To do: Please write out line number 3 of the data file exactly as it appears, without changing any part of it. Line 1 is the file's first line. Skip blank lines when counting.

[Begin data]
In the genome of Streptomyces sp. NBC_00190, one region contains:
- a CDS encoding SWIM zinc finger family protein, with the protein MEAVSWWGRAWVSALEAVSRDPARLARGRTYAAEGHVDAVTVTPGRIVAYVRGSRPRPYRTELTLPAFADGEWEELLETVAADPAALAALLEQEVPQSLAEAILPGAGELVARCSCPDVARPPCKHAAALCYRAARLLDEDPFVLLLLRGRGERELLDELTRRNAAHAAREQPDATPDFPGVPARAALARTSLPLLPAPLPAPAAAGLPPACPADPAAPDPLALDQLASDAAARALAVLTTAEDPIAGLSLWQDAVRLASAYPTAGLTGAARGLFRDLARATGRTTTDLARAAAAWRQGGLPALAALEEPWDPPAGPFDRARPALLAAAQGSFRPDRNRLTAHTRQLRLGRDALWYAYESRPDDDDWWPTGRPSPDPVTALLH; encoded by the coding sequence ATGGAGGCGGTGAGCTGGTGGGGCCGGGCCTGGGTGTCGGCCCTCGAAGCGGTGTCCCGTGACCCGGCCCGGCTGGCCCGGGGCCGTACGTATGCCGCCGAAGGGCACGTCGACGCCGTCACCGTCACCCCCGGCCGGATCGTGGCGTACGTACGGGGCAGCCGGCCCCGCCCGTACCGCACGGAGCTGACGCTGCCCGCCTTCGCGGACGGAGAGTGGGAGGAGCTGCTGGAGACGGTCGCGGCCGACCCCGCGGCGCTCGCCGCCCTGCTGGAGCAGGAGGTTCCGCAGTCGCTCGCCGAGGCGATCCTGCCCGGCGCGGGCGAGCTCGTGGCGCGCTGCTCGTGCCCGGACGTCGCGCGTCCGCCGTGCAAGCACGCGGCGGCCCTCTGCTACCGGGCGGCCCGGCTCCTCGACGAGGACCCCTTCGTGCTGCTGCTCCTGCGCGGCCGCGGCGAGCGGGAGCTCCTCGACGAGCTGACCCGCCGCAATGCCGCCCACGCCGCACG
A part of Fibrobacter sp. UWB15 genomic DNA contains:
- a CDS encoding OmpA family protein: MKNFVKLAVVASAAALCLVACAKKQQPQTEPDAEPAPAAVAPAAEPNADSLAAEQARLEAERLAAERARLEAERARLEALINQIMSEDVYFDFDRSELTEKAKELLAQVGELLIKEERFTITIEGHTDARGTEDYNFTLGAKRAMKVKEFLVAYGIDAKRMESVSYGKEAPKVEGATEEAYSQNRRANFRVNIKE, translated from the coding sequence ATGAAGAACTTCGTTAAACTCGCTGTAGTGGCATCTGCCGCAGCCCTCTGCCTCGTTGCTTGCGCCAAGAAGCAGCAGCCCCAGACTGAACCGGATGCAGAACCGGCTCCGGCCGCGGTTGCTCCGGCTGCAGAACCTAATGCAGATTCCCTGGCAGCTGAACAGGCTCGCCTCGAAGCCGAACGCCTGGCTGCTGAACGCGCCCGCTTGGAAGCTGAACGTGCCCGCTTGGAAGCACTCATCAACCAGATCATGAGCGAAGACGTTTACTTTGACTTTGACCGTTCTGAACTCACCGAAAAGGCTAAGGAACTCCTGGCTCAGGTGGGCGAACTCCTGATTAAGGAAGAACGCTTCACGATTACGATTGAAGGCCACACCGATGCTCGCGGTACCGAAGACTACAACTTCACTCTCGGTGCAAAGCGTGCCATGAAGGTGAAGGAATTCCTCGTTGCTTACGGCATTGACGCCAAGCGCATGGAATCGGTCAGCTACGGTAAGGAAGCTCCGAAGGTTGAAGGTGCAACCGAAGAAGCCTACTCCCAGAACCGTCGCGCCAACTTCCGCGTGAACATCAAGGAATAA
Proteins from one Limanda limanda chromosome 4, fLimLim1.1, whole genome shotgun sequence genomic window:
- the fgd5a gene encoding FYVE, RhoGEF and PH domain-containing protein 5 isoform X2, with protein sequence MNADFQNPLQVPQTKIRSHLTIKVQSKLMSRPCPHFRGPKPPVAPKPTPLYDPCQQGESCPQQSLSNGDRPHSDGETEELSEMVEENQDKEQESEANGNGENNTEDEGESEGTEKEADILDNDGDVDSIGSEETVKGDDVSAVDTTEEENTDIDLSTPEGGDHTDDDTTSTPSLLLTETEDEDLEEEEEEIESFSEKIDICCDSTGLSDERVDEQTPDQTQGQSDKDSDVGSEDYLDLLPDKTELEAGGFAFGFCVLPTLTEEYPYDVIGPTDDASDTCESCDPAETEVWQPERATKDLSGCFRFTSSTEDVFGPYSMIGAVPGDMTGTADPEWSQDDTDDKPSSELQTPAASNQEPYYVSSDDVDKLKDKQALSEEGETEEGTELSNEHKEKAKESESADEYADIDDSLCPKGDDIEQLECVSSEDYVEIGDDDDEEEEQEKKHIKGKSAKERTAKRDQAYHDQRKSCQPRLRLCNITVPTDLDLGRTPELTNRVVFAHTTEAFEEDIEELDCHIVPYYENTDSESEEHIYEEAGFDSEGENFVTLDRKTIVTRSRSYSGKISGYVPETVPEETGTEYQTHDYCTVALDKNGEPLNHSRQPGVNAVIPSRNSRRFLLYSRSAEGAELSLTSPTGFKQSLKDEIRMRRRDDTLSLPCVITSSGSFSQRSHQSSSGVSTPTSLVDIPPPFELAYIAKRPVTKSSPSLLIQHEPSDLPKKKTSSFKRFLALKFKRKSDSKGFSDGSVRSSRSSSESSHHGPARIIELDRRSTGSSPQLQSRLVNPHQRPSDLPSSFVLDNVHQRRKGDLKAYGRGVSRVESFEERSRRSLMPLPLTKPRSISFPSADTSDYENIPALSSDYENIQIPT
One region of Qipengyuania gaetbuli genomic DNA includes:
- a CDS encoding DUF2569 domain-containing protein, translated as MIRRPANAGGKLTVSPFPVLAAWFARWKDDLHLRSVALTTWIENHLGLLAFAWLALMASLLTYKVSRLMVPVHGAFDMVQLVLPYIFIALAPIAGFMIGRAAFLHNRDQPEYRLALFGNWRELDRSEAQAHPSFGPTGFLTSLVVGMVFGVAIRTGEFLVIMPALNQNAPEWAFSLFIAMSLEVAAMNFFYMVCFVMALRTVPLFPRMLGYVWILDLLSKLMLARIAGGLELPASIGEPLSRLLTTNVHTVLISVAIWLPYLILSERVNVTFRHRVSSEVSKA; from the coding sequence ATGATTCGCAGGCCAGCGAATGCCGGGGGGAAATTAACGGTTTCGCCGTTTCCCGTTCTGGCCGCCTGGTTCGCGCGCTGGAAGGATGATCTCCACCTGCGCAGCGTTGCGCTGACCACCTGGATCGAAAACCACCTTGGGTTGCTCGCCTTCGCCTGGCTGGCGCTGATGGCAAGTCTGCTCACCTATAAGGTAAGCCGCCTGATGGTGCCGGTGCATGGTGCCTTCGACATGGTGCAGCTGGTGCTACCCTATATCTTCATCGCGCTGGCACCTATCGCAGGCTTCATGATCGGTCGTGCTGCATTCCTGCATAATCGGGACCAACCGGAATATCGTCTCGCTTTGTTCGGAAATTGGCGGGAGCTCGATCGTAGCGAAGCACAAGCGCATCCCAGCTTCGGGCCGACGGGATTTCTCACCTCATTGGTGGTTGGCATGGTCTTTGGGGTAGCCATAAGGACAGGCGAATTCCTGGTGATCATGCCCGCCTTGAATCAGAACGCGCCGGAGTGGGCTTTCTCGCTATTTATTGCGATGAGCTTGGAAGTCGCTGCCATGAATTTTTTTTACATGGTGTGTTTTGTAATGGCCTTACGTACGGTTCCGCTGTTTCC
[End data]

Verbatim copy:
A part of Fibrobacter sp. UWB15 genomic DNA contains: